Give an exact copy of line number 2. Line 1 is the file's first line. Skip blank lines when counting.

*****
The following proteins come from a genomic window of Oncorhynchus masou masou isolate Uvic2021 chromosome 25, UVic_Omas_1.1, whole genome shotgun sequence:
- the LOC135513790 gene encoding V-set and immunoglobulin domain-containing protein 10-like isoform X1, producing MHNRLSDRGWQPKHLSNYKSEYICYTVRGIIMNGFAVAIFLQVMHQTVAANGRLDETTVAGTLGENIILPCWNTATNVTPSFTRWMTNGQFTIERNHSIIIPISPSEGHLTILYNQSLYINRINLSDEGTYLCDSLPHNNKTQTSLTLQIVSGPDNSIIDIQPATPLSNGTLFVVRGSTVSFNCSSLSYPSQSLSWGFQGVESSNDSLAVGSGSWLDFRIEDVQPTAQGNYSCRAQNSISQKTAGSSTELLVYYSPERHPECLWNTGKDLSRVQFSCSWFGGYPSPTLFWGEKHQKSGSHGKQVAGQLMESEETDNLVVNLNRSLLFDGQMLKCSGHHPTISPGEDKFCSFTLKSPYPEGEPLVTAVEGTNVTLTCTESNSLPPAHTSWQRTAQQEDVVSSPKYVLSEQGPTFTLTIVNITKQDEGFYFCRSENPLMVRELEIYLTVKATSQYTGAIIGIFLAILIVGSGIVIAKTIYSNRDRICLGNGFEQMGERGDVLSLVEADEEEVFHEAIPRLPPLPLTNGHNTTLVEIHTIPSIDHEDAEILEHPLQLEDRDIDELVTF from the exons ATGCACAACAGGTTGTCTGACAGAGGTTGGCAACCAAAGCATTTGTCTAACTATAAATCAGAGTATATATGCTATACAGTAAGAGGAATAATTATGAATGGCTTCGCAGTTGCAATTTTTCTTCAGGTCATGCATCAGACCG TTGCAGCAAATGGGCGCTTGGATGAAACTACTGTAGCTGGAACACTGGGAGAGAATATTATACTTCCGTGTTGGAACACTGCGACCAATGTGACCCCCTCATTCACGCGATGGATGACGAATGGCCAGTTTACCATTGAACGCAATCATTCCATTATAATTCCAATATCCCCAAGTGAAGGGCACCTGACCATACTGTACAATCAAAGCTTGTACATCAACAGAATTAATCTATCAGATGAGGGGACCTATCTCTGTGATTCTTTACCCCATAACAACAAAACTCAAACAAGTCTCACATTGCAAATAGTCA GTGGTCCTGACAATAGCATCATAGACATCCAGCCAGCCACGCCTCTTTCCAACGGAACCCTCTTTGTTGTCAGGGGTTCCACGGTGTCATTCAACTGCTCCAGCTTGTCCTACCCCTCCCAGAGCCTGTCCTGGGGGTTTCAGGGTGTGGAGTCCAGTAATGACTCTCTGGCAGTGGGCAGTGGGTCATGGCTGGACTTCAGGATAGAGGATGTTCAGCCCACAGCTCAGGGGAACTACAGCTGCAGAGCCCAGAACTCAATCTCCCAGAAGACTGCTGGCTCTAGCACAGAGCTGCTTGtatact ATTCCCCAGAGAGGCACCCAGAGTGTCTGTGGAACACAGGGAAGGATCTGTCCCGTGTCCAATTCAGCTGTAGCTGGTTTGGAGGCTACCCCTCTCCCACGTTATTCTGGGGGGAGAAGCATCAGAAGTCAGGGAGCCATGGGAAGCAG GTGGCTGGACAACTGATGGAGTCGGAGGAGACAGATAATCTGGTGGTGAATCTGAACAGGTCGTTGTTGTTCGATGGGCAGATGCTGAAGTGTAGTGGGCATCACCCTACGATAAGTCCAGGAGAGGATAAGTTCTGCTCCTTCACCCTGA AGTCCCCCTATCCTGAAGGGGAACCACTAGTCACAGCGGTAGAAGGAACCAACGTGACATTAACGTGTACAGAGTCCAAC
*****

- the LOC135513790 gene encoding V-set and immunoglobulin domain-containing protein 10-like isoform X1, producing MHNRLSDRGWQPKHLSNYKSEYICYTVRGIIMNGFAVAIFLQVMHQTVAANGRLDETTVAGTLGENIILPCWNTATNVTPSFTRWMTNGQFTIERNHSIIIPISPSEGHLTILYNQSLYINRINLSDEGTYLCDSLPHNNKTQTSLTLQIVSGPDNSIIDIQPATPLSNGTLFVVRGSTVSFNCSSLSYPSQSLSWGFQGVESSNDSLAVGSGSWLDFRIEDVQPTAQGNYSCRAQNSISQKTAGSSTELLVYYSPERHPECLWNTGKDLSRVQFSCSWFGGYPSPTLFWGEKHQKSGSHGKQVAGQLMESEETDNLVVNLNRSLLFDGQMLKCSGHHPTISPGEDKFCSFTLKSPYPEGEPLVTAVEGTNVTLTCTESNSLPPAHTSWQRTAQQEDVVSSPKYVLSEQGPTFTLTIVNITKQDEGFYFCRSENPLMVRELEIYLTVKATSQYTGAIIGIFLAILIVGSGIVIAKTIYSNRDRICLGNGFEQMGERGDVLSLVEADEEEVFHEAIPRLPPLPLTNGHNTTLVEIHTIPSIDHEDAEILEHPLQLEDRDIDELVTF from the exons ATGCACAACAGGTTGTCTGACAGAGGTTGGCAACCAAAGCATTTGTCTAACTATAAATCAGAGTATATATGCTATACAGTAAGAGGAATAATTATGAATGGCTTCGCAGTTGCAATTTTTCTTCAGGTCATGCATCAGACCG TTGCAGCAAATGGGCGCTTGGATGAAACTACTGTAGCTGGAACACTGGGAGAGAATATTATACTTCCGTGTTGGAACACTGCGACCAATGTGACCCCCTCATTCACGCGATGGATGACGAATGGCCAGTTTACCATTGAACGCAATCATTCCATTATAATTCCAATATCCCCAAGTGAAGGGCACCTGACCATACTGTACAATCAAAGCTTGTACATCAACAGAATTAATCTATCAGATGAGGGGACCTATCTCTGTGATTCTTTACCCCATAACAACAAAACTCAAACAAGTCTCACATTGCAAATAGTCA GTGGTCCTGACAATAGCATCATAGACATCCAGCCAGCCACGCCTCTTTCCAACGGAACCCTCTTTGTTGTCAGGGGTTCCACGGTGTCATTCAACTGCTCCAGCTTGTCCTACCCCTCCCAGAGCCTGTCCTGGGGGTTTCAGGGTGTGGAGTCCAGTAATGACTCTCTGGCAGTGGGCAGTGGGTCATGGCTGGACTTCAGGATAGAGGATGTTCAGCCCACAGCTCAGGGGAACTACAGCTGCAGAGCCCAGAACTCAATCTCCCAGAAGACTGCTGGCTCTAGCACAGAGCTGCTTGtatact ATTCCCCAGAGAGGCACCCAGAGTGTCTGTGGAACACAGGGAAGGATCTGTCCCGTGTCCAATTCAGCTGTAGCTGGTTTGGAGGCTACCCCTCTCCCACGTTATTCTGGGGGGAGAAGCATCAGAAGTCAGGGAGCCATGGGAAGCAG GTGGCTGGACAACTGATGGAGTCGGAGGAGACAGATAATCTGGTGGTGAATCTGAACAGGTCGTTGTTGTTCGATGGGCAGATGCTGAAGTGTAGTGGGCATCACCCTACGATAAGTCCAGGAGAGGATAAGTTCTGCTCCTTCACCCTGA AGTCCCCCTATCCTGAAGGGGAACCACTAGTCACAGCGGTAGAAGGAACCAACGTGACATTAACGTGTACAGAGTCCAAC